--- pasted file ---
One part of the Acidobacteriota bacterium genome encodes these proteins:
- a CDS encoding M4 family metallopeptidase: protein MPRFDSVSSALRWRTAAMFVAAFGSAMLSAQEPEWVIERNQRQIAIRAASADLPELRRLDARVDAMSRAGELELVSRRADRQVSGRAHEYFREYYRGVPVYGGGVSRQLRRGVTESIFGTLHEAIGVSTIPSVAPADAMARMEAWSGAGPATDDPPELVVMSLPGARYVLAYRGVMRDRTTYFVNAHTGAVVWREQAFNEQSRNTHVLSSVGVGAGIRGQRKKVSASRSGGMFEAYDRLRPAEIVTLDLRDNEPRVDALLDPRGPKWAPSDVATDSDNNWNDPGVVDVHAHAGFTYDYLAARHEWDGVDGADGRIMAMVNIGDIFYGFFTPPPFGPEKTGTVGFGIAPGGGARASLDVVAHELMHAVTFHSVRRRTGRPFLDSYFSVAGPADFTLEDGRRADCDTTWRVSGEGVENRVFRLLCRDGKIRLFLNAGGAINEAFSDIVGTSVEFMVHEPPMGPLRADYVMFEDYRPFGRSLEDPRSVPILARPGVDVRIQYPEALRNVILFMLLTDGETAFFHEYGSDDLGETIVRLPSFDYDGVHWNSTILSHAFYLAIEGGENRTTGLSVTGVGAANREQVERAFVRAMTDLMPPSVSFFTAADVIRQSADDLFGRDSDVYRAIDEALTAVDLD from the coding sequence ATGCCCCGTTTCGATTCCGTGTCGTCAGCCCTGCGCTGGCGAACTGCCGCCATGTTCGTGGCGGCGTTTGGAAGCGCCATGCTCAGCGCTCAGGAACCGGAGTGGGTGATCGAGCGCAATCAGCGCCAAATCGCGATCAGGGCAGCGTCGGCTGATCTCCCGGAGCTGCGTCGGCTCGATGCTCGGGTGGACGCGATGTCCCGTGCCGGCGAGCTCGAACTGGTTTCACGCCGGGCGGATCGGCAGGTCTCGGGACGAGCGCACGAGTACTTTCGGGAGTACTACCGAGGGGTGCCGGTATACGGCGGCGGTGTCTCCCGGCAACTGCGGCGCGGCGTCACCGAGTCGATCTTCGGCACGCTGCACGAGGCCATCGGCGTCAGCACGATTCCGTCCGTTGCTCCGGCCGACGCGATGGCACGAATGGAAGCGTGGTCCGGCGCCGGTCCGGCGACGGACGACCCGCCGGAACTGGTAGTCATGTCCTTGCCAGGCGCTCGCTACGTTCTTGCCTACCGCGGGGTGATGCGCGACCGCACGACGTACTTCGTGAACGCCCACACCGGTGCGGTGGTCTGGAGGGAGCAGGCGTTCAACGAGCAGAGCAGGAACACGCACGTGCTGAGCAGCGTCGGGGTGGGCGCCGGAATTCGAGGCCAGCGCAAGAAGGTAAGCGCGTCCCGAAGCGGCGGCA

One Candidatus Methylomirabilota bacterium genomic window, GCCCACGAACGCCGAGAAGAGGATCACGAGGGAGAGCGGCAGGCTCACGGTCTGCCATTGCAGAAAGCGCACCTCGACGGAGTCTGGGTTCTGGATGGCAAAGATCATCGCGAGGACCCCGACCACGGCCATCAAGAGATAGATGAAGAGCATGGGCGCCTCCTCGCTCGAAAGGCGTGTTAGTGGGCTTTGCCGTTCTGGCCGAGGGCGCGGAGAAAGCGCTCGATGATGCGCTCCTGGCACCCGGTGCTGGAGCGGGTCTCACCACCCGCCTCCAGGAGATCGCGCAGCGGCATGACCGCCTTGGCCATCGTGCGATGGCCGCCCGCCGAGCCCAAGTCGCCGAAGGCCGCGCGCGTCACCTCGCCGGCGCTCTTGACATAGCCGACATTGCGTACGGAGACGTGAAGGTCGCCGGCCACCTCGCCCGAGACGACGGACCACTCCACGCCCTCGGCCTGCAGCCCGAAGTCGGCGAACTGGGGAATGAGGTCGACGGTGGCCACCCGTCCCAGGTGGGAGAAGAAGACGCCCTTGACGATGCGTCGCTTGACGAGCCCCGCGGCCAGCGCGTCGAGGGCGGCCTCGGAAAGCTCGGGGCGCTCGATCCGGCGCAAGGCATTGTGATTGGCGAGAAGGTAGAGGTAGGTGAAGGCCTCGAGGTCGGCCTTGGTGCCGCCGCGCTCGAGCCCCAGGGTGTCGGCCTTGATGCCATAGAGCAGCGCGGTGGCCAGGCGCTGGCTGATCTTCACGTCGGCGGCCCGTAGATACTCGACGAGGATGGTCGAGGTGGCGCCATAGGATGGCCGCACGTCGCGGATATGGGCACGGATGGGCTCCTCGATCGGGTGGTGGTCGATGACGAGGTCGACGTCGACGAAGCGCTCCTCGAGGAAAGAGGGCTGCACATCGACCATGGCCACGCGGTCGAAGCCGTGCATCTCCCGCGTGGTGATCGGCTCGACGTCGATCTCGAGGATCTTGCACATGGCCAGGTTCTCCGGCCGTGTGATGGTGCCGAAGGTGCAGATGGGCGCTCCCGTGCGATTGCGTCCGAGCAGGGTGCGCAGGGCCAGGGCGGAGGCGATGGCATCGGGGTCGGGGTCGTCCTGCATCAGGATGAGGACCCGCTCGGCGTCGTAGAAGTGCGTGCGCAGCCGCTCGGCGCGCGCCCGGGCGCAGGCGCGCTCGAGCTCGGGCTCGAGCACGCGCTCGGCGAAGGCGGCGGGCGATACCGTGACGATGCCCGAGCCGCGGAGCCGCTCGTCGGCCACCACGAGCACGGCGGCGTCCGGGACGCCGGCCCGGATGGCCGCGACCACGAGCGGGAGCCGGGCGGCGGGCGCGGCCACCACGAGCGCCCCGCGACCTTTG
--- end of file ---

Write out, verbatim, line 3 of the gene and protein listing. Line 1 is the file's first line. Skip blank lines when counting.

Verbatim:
One Candidatus Methylomirabilota bacterium genomic window, GCCCACGAACGCCGAGAAGAGGATCACGAGGGAGAGCGGCAGGCTCACGGTCTGCCATTGCAGAAAGCGCACCTCGACGGAGTCTGGGTTCTGGATGGCAAAGATCATCGCGAGGACCCCGACCACGGCCATCAAGAGATAGATGAAGAGCATGGGCGCCTCCTCGCTCGAAAGGCGTGTTAGTGGGCTTTGCCGTTCTGGCCGAGGGCGCGGAGAAAGCGCTCGATGATGCGCTCCTGGCACCCGGTGCTGGAGCGGGTCTCACCACCCGCCTCCAGGAGATCGCGCAGCGGCATGACCGCCTTGGCCATCGTGCGATGGCCGCCCGCCGAGCCCAAGTCGCCGAAGGCCGCGCGCGTCACCTCGCCGGCGCTCTTGACATAGCCGACATTGCGTACGGAGACGTGAAGGTCGCCGGCCACCTCGCCCGAGACGACGGACCACTCCACGCCCTCGGCCTGCAGCCCGAAGTCGGCGAACTGGGGAATGAGGTCGACGGTGGCCACCCGTCCCAGGTGGGAGAAGAAGACGCCCTTGACGATGCGTCGCTTGACGAGCCCCGCGGCCAGCGCGTCGAGGGCGGCCTCGGAAAGCTCGGGGCGCTCGATCCGGCGCAAGGCATTGTGATTGGCGAGAAGGTAGAGGTAGGTGAAGGCCTCGAGGTCGGCCTTGGTGCCGCCGCGCTCGAGCCCCAGGGTGTCGGCCTTGATGCCATAGAGCAGCGCGGTGGCCAGGCGCTGGCTGATCTTCACGTCGGCGGCCCGTAGATACTCGACGAGGATGGTCGAGGTGGCGCCATAGGATGGCCGCACGTCGCGGATATGGGCACGGATGGGCTCCTCGATCGGGTGGTGGTCGATGACGAGGTCGACGTCGACGAAGCGCTCCTCGAGGAAAGAGGGCTGCACATCGACCATGGCCACGCGGTCGAAGCCGTGCATCTCCCGCGTGGTGATCGGCTCGACGTCGATCTCGAGGATCTTGCACATGGCCAGGTTCTCCGGCCGTGTGATGGTGCCGAAGGTGCAGATGGGCGCTCCCGTGCGATTGCGTCCGAGCAGGGTGCGCAGGGCCAGGGCGGAGGCGATGGCATCGGGGTCGGGGTCGTCCTGCATCAGGATGAGGACCCGCTCGGCGTCGTAGAAGTGCGTGCGCAGCCGCTCGGCGCGCGCCCGGGCGCAGGCGCGCTCGAGCTCGGGCTCGAGCACGCGCTCGGCGAAGGCGGCGGGCGATACCGTGACGATGCCCGAGCCGCGGAGCCGCTCGTCGGCCACCACGAGCACGGCGGCGTCCGGGACGCCGGCCCGGATGGCCGCGACCACGAGCGGGAGCCGGGCGGCGGGCGCGGCCACCACGAGCGCCCCGCGACCTTTG